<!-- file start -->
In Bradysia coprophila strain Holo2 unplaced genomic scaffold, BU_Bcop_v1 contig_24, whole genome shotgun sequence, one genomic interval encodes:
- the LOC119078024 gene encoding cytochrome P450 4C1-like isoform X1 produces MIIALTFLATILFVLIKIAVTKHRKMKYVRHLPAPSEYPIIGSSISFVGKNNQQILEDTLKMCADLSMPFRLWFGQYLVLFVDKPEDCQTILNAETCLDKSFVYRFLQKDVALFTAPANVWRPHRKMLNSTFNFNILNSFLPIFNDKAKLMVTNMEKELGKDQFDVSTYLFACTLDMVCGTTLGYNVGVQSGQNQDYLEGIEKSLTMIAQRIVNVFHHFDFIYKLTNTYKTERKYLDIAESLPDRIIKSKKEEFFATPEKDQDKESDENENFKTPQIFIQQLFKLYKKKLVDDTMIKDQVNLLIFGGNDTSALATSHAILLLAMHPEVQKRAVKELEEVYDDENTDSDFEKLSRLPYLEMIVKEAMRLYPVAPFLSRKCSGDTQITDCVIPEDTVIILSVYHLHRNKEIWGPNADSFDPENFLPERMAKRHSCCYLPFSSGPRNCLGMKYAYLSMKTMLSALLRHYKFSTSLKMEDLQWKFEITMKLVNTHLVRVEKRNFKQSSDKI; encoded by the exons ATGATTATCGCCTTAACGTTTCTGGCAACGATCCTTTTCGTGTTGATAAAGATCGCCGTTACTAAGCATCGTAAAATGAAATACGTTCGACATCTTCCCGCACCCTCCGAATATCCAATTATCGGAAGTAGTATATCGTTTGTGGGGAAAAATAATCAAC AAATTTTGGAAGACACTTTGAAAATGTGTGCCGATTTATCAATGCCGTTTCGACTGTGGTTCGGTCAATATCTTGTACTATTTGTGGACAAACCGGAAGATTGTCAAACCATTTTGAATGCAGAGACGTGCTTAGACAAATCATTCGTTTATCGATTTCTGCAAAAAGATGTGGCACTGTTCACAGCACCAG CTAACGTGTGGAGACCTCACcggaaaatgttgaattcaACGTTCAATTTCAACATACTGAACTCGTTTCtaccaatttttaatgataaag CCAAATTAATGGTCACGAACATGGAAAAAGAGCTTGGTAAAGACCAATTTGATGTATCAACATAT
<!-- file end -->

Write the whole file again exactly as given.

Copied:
In Bradysia coprophila strain Holo2 unplaced genomic scaffold, BU_Bcop_v1 contig_24, whole genome shotgun sequence, one genomic interval encodes:
- the LOC119078024 gene encoding cytochrome P450 4C1-like isoform X1 produces MIIALTFLATILFVLIKIAVTKHRKMKYVRHLPAPSEYPIIGSSISFVGKNNQQILEDTLKMCADLSMPFRLWFGQYLVLFVDKPEDCQTILNAETCLDKSFVYRFLQKDVALFTAPANVWRPHRKMLNSTFNFNILNSFLPIFNDKAKLMVTNMEKELGKDQFDVSTYLFACTLDMVCGTTLGYNVGVQSGQNQDYLEGIEKSLTMIAQRIVNVFHHFDFIYKLTNTYKTERKYLDIAESLPDRIIKSKKEEFFATPEKDQDKESDENENFKTPQIFIQQLFKLYKKKLVDDTMIKDQVNLLIFGGNDTSALATSHAILLLAMHPEVQKRAVKELEEVYDDENTDSDFEKLSRLPYLEMIVKEAMRLYPVAPFLSRKCSGDTQITDCVIPEDTVIILSVYHLHRNKEIWGPNADSFDPENFLPERMAKRHSCCYLPFSSGPRNCLGMKYAYLSMKTMLSALLRHYKFSTSLKMEDLQWKFEITMKLVNTHLVRVEKRNFKQSSDKI; encoded by the exons ATGATTATCGCCTTAACGTTTCTGGCAACGATCCTTTTCGTGTTGATAAAGATCGCCGTTACTAAGCATCGTAAAATGAAATACGTTCGACATCTTCCCGCACCCTCCGAATATCCAATTATCGGAAGTAGTATATCGTTTGTGGGGAAAAATAATCAAC AAATTTTGGAAGACACTTTGAAAATGTGTGCCGATTTATCAATGCCGTTTCGACTGTGGTTCGGTCAATATCTTGTACTATTTGTGGACAAACCGGAAGATTGTCAAACCATTTTGAATGCAGAGACGTGCTTAGACAAATCATTCGTTTATCGATTTCTGCAAAAAGATGTGGCACTGTTCACAGCACCAG CTAACGTGTGGAGACCTCACcggaaaatgttgaattcaACGTTCAATTTCAACATACTGAACTCGTTTCtaccaatttttaatgataaag CCAAATTAATGGTCACGAACATGGAAAAAGAGCTTGGTAAAGACCAATTTGATGTATCAACATAT